It seems that assessing the microcirculation state together with the clearance test will make it possible to diagnose and predict more effectively the dynamics of changes in liver function during treatment. In this research, a joint methodology is proposed based on optical densitometry and dynamic light scattering. It has been developed for simultaneous measurement of ICG plasma elimination rate and blood flow velocity in the microcirculatory bloodstream, to allow complex analysis of liver function considering possible microcirculation disorders.

2. Materials and Methods

The combined experimental setup for liver function evaluation is presented in Figure 1. It includes two main parts: a densitometry sensing system for evaluation of ICG plasma elimination rate and a dynamic light-scattering sensor for measurement of blood flow velocity.
The wearable part of the finger-piece optical sensor contains a light source and two photodetectors to detect transmitted and scattered radiation. The combined wearable part of the sensor allows simultaneous detection of both described parameters. The control system manages the power supply for the light source, collects data from photodetectors, and transmits it to the output device. The output device performs signal processing and visualization of results.
The following paragraphs give detailed explanations of the two proposed sensor parts and methods on which they are based.

2.1. Optical Densitometry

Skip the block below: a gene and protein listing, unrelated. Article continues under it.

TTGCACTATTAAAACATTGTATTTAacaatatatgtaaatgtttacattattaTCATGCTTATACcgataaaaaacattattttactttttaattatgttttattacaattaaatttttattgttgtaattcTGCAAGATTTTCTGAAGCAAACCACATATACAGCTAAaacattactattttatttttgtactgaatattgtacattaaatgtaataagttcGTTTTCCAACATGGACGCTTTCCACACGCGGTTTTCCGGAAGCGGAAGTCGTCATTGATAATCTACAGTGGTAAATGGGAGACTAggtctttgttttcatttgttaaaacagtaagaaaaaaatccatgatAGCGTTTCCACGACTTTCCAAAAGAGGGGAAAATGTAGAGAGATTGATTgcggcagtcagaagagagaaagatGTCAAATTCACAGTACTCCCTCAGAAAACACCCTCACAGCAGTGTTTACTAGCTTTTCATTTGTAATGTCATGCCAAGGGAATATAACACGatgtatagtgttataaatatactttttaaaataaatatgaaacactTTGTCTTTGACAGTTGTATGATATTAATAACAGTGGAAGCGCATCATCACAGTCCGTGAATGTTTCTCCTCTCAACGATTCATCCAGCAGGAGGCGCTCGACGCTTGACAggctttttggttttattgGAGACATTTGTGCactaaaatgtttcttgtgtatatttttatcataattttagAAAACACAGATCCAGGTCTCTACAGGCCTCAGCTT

As described above, optical densitometry is based on the detection of light, transmitted through patient’s tissue (e.g., finger). The detected light intensity varies depending on the concentration of the absorbent in the examined tissue. In general, the relation between transmitted and incident light contains information about the investigated matter. The ratio of transmitted light intensity to incident light intensity can generally be described by the Beer–Lambert–Bouguer law:
I T = I 0 · 10 α x
where I T is the transmitted light intensity, I 0 is the incident light intensity, α is the decimal coefficient of absorption, or absorptivity for short, and x is the path of the light beam in the medium under study. Absorptivity is proportional to concentration of the absorbing agent, and the whole expression in decimal power is named absorbance:
A = α x = ε c x = l g I T I 0
where A is absorbance, ε is the decimal extinction coefficient. Accordingly, the current solution concentration can be calculated from the transmitted light intensity when concentration is zero ( I 0 ), and measurement of current transmitted light intensity ( I T ), if extinction coefficient ε and path length x are known:
c = 1 ε x · l g I 0 I T
Diagnostical colorant concentration dynamics in the patient’s blood during liver function evaluation testing can be approximated as an exponential function of time:
c = c 1 · exp 0.01 · P D R · t t 1
where c 1 is the dye concentration after its injection and even distribution in the blood plasma, PDR (plasma disappearance rate) is a parameter used to describe the rate at which the dye is removed from the blood by the liver, measured in %/min, t is time from the test start, measured in minutes, and t1 is the time when the blood recirculation process is considered as ended. The approximate dynamic of dye concentration during the clearance test is presented in Figure 2.